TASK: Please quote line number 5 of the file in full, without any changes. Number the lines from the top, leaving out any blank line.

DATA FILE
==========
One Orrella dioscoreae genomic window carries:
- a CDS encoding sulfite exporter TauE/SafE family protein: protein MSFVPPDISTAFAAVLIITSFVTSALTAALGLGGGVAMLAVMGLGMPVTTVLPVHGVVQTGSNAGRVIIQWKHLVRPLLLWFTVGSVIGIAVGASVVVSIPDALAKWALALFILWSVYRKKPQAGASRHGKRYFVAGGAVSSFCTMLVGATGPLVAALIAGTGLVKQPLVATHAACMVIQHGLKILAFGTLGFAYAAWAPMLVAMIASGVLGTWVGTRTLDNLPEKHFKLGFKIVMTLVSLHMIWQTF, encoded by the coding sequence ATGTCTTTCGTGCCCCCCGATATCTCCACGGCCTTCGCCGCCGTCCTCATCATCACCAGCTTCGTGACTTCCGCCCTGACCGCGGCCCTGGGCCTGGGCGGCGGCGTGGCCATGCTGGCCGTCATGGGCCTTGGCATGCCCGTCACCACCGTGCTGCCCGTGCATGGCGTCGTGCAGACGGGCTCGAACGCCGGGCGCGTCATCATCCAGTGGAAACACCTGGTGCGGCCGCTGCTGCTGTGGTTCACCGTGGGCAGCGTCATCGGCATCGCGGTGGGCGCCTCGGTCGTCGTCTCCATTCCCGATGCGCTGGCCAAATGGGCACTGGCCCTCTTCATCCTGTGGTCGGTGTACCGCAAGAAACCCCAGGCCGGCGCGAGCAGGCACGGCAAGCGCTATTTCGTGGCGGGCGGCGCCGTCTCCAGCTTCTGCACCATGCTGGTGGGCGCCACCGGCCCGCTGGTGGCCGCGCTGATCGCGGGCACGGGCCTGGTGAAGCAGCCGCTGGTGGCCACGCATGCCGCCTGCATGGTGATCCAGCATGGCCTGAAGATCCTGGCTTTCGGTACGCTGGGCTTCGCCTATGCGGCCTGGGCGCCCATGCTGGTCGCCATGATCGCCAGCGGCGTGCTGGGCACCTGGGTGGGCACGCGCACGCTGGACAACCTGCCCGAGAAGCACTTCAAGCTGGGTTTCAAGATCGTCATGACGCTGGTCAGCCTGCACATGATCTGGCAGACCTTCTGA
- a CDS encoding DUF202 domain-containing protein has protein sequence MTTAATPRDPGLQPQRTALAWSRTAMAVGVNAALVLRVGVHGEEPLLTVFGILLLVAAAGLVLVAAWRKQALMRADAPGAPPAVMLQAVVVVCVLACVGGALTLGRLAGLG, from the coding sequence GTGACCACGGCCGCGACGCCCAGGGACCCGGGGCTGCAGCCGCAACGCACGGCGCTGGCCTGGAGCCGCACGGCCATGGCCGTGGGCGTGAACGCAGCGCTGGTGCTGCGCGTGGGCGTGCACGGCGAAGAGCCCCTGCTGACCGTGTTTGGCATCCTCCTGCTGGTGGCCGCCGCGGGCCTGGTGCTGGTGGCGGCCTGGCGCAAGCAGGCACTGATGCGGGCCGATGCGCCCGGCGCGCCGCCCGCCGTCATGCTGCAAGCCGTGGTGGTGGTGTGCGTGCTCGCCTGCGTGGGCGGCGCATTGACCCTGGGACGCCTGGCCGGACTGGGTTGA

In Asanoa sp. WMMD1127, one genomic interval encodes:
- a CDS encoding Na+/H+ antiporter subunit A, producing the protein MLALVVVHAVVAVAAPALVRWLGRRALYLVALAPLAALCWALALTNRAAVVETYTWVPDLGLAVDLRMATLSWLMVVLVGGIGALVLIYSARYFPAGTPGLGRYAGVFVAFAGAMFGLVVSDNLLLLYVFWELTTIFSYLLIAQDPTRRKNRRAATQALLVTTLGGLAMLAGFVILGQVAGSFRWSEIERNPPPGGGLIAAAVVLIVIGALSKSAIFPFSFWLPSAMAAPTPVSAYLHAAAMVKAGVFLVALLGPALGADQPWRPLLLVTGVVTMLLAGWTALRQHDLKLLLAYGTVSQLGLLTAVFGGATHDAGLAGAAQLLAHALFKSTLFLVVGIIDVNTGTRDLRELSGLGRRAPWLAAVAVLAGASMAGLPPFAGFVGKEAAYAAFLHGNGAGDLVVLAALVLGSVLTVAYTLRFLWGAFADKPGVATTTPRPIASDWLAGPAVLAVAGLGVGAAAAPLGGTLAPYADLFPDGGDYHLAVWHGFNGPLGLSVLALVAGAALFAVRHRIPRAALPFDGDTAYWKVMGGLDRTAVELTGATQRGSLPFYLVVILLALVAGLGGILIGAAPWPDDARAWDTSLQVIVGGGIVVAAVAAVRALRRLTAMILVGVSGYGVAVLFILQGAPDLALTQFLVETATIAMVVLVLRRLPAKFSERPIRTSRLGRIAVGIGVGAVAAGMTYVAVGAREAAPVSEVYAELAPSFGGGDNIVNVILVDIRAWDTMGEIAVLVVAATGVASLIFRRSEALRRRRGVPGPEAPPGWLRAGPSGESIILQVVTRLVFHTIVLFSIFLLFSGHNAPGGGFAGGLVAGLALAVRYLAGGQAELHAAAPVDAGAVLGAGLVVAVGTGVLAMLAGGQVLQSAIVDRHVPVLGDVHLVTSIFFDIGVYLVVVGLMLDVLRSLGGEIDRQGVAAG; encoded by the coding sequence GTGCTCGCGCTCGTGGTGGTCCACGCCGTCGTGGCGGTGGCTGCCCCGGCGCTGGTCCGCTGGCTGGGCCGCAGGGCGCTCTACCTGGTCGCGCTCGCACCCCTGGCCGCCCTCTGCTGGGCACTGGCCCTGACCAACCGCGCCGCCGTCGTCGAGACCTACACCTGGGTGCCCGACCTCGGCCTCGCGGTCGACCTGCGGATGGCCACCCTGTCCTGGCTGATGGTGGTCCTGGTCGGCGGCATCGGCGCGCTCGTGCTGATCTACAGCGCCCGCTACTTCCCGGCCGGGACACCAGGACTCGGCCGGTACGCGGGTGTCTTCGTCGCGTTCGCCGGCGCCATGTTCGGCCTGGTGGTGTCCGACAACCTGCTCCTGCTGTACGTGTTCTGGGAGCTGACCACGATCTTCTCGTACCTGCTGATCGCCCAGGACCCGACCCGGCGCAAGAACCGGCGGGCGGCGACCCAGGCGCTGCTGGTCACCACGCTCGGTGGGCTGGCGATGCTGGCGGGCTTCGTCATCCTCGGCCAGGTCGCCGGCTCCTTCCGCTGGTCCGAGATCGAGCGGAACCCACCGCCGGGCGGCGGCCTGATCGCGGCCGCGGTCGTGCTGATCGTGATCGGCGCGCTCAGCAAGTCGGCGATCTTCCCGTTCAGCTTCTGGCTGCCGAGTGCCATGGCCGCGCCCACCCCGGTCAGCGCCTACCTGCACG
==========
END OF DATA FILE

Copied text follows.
- a CDS encoding Na+/H+ antiporter subunit A, producing the protein MLALVVVHAVVAVAAPALVRWLGRRALYLVALAPLAALCWALALTNRAAVVETYTWVPDLGLAVDLRMATLSWLMVVLVGGIGALVLIYSARYFPAGTPGLGRYAGVFVAFAGAMFGLVVSDNLLLLYVFWELTTIFSYLLIAQDPTRRKNRRAATQALLVTTLGGLAMLAGFVILGQVAGSFRWSEIERNPPPGGGLIAAAVVLIVIGALSKSAIFPFSFWLPSAMAAPTPVSAYLHAAAMVKAGVFLVALLGPALGADQPWRPLLLVTGVVTMLLAGWTALRQHDLKLLLAYGTVSQLGLLTAVFGGATHDAGLAGAAQLLAHALFKSTLFLVVGIIDVNTGTRDLRELSGLGRRAPWLAAVAVLAGASMAGLPPFAGFVGKEAAYAAFLHGNGAGDLVVLAALVLGSVLTVAYTLRFLWGAFADKPGVATTTPRPIASDWLAGPAVLAVAGLGVGAAAAPLGGTLAPYADLFPDGGDYHLAVWHGFNGPLGLSVLALVAGAALFAVRHRIPRAALPFDGDTAYWKVMGGLDRTAVELTGATQRGSLPFYLVVILLALVAGLGGILIGAAPWPDDARAWDTSLQVIVGGGIVVAAVAAVRALRRLTAMILVGVSGYGVAVLFILQGAPDLALTQFLVETATIAMVVLVLRRLPAKFSERPIRTSRLGRIAVGIGVGAVAAGMTYVAVGAREAAPVSEVYAELAPSFGGGDNIVNVILVDIRAWDTMGEIAVLVVAATGVASLIFRRSEALRRRRGVPGPEAPPGWLRAGPSGESIILQVVTRLVFHTIVLFSIFLLFSGHNAPGGGFAGGLVAGLALAVRYLAGGQAELHAAAPVDAGAVLGAGLVVAVGTGVLAMLAGGQVLQSAIVDRHVPVLGDVHLVTSIFFDIGVYLVVVGLMLDVLRSLGGEIDRQGVAAG; encoded by the coding sequence GTGCTCGCGCTCGTGGTGGTCCACGCCGTCGTGGCGGTGGCTGCCCCGGCGCTGGTCCGCTGGCTGGGCCGCAGGGCGCTCTACCTGGTCGCGCTCGCACCCCTGGCCGCCCTCTGCTGGGCACTGGCCCTGACCAACCGCGCCGCCGTCGTCGAGACCTACACCTGGGTGCCCGACCTCGGCCTCGCGGTCGACCTGCGGATGGCCACCCTGTCCTGGCTGATGGTGGTCCTGGTCGGCGGCATCGGCGCGCTCGTGCTGATCTACAGCGCCCGCTACTTCCCGGCCGGGACACCAGGACTCGGCCGGTACGCGGGTGTCTTCGTCGCGTTCGCCGGCGCCATGTTCGGCCTGGTGGTGTCCGACAACCTGCTCCTGCTGTACGTGTTCTGGGAGCTGACCACGATCTTCTCGTACCTGCTGATCGCCCAGGACCCGACCCGGCGCAAGAACCGGCGGGCGGCGACCCAGGCGCTGCTGGTCACCACGCTCGGTGGGCTGGCGATGCTGGCGGGCTTCGTCATCCTCGGCCAGGTCGCCGGCTCCTTCCGCTGGTCCGAGATCGAGCGGAACCCACCGCCGGGCGGCGGCCTGATCGCGGCCGCGGTCGTGCTGATCGTGATCGGCGCGCTCAGCAAGTCGGCGATCTTCCCGTTCAGCTTCTGGCTGCCGAGTGCCATGGCCGCGCCCACCCCGGTCAGCGCCTACCTGCACG